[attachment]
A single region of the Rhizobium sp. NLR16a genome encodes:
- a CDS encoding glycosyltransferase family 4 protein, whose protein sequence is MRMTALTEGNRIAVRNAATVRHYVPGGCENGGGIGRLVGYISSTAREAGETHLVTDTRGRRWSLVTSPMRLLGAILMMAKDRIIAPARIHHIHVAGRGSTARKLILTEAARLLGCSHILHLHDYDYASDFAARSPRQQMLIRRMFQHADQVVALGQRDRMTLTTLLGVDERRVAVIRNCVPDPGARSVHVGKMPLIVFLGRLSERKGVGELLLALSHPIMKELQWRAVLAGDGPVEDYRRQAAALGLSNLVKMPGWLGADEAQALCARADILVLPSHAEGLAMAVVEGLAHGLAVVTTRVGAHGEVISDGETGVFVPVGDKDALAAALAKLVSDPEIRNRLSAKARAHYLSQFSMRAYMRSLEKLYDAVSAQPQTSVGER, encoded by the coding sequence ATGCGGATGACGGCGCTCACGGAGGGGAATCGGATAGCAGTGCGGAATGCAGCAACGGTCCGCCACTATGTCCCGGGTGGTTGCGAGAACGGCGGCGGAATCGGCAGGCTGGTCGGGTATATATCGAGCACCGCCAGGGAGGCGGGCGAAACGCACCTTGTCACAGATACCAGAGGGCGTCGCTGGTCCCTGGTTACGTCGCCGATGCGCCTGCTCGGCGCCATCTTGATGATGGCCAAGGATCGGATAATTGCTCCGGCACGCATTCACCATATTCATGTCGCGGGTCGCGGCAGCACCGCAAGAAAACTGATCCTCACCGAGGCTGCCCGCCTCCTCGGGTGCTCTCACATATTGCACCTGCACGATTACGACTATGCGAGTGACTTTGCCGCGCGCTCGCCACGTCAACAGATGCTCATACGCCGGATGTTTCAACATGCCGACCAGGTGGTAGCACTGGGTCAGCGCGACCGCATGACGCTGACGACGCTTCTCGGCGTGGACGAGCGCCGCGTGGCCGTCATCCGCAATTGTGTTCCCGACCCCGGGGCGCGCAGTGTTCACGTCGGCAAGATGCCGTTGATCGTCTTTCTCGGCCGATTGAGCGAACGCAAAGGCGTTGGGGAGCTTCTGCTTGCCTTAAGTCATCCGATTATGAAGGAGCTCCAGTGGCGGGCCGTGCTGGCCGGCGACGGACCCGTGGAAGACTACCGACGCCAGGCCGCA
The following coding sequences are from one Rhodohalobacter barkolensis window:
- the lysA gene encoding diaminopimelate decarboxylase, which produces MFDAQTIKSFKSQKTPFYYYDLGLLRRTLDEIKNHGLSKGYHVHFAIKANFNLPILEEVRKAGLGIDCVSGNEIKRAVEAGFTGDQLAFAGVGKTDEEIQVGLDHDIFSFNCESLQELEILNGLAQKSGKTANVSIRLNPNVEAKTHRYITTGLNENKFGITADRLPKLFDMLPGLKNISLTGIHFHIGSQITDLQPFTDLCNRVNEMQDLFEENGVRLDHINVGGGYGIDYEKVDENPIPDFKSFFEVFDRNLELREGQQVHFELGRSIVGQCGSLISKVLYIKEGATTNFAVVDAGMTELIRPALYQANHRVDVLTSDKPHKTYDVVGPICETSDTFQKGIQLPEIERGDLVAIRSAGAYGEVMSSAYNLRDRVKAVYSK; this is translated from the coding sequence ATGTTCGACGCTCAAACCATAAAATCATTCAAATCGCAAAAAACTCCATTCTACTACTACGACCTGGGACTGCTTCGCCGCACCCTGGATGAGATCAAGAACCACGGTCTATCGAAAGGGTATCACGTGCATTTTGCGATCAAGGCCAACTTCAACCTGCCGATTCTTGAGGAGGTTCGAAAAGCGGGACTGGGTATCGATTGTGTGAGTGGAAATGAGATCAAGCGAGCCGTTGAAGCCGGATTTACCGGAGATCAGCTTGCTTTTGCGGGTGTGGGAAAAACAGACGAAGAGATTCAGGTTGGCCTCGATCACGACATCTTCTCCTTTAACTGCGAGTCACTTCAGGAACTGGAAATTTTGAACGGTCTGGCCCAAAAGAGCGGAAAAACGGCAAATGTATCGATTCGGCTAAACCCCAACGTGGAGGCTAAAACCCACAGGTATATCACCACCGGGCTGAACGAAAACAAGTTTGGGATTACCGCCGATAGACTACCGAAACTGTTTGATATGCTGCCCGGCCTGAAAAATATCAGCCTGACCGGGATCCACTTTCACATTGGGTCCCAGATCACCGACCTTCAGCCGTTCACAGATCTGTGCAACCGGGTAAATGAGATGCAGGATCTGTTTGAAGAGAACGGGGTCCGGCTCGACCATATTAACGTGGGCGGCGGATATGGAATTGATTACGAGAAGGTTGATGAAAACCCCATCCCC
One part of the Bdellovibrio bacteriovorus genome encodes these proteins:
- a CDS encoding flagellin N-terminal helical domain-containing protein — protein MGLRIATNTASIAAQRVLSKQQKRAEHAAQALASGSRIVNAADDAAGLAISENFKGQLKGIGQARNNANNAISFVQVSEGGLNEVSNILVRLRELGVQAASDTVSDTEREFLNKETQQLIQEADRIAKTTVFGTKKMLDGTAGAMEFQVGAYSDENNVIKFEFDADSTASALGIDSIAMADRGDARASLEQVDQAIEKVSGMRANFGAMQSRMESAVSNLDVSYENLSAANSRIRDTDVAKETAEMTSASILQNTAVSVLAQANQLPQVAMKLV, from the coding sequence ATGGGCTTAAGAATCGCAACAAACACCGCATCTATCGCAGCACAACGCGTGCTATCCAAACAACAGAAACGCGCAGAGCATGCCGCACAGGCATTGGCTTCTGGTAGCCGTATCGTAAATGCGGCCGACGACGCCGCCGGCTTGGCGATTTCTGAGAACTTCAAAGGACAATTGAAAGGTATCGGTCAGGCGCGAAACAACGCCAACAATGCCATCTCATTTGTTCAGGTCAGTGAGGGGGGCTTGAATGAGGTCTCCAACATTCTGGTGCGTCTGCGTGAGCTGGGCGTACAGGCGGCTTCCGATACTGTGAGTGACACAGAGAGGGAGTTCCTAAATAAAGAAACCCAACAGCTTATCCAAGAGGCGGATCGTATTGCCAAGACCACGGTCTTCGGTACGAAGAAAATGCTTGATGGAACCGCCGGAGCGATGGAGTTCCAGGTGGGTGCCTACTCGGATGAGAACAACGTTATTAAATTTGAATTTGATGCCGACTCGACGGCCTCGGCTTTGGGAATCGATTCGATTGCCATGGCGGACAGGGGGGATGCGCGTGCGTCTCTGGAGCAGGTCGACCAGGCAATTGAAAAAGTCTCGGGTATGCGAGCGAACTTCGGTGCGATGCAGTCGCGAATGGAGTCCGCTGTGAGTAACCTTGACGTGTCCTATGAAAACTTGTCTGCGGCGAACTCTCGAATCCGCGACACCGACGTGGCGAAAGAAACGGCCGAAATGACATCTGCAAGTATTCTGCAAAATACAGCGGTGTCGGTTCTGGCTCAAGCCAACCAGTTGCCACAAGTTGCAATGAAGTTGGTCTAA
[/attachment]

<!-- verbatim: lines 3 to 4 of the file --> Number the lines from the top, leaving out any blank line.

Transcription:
The following coding sequences are from one Rhodohalobacter barkolensis window:
- the lysA gene encoding diaminopimelate decarboxylase, which produces MFDAQTIKSFKSQKTPFYYYDLGLLRRTLDEIKNHGLSKGYHVHFAIKANFNLPILEEVRKAGLGIDCVSGNEIKRAVEAGFTGDQLAFAGVGKTDEEIQVGLDHDIFSFNCESLQELEILNGLAQKSGKTANVSIRLNPNVEAKTHRYITTGLNENKFGITADRLPKLFDMLPGLKNISLTGIHFHIGSQITDLQPFTDLCNRVNEMQDLFEENGVRLDHINVGGGYGIDYEKVDENPIPDFKSFFEVFDRNLELREGQQVHFELGRSIVGQCGSLISKVLYIKEGATTNFAVVDAGMTELIRPALYQANHRVDVLTSDKPHKTYDVVGPICETSDTFQKGIQLPEIERGDLVAIRSAGAYGEVMSSAYNLRDRVKAVYSK; this is translated from the coding sequence ATGTTCGACGCTCAAACCATAAAATCATTCAAATCGCAAAAAACTCCATTCTACTACTACGACCTGGGACTGCTTCGCCGCACCCTGGATGAGATCAAGAACCACGGTCTATCGAAAGGGTATCACGTGCATTTTGCGATCAAGGCCAACTTCAACCTGCCGATTCTTGAGGAGGTTCGAAAAGCGGGACTGGGTATCGATTGTGTGAGTGGAAATGAGATCAAGCGAGCCGTTGAAGCCGGATTTACCGGAGATCAGCTTGCTTTTGCGGGTGTGGGAAAAACAGACGAAGAGATTCAGGTTGGCCTCGATCACGACATCTTCTCCTTTAACTGCGAGTCACTTCAGGAACTGGAAATTTTGAACGGTCTGGCCCAAAAGAGCGGAAAAACGGCAAATGTATCGATTCGGCTAAACCCCAACGTGGAGGCTAAAACCCACAGGTATATCACCACCGGGCTGAACGAAAACAAGTTTGGGATTACCGCCGATAGACTACCGAAACTGTTTGATATGCTGCCCGGCCTGAAAAATATCAGCCTGACCGGGATCCACTTTCACATTGGGTCCCAGATCACCGACCTTCAGCCGTTCACAGATCTGTGCAACCGGGTAAATGAGATGCAGGATCTGTTTGAAGAGAACGGGGTCCGGCTCGACCATATTAACGTGGGCGGCGGATATGGAATTGATTACGAGAAGGTTGATGAAAACCCCATCCCC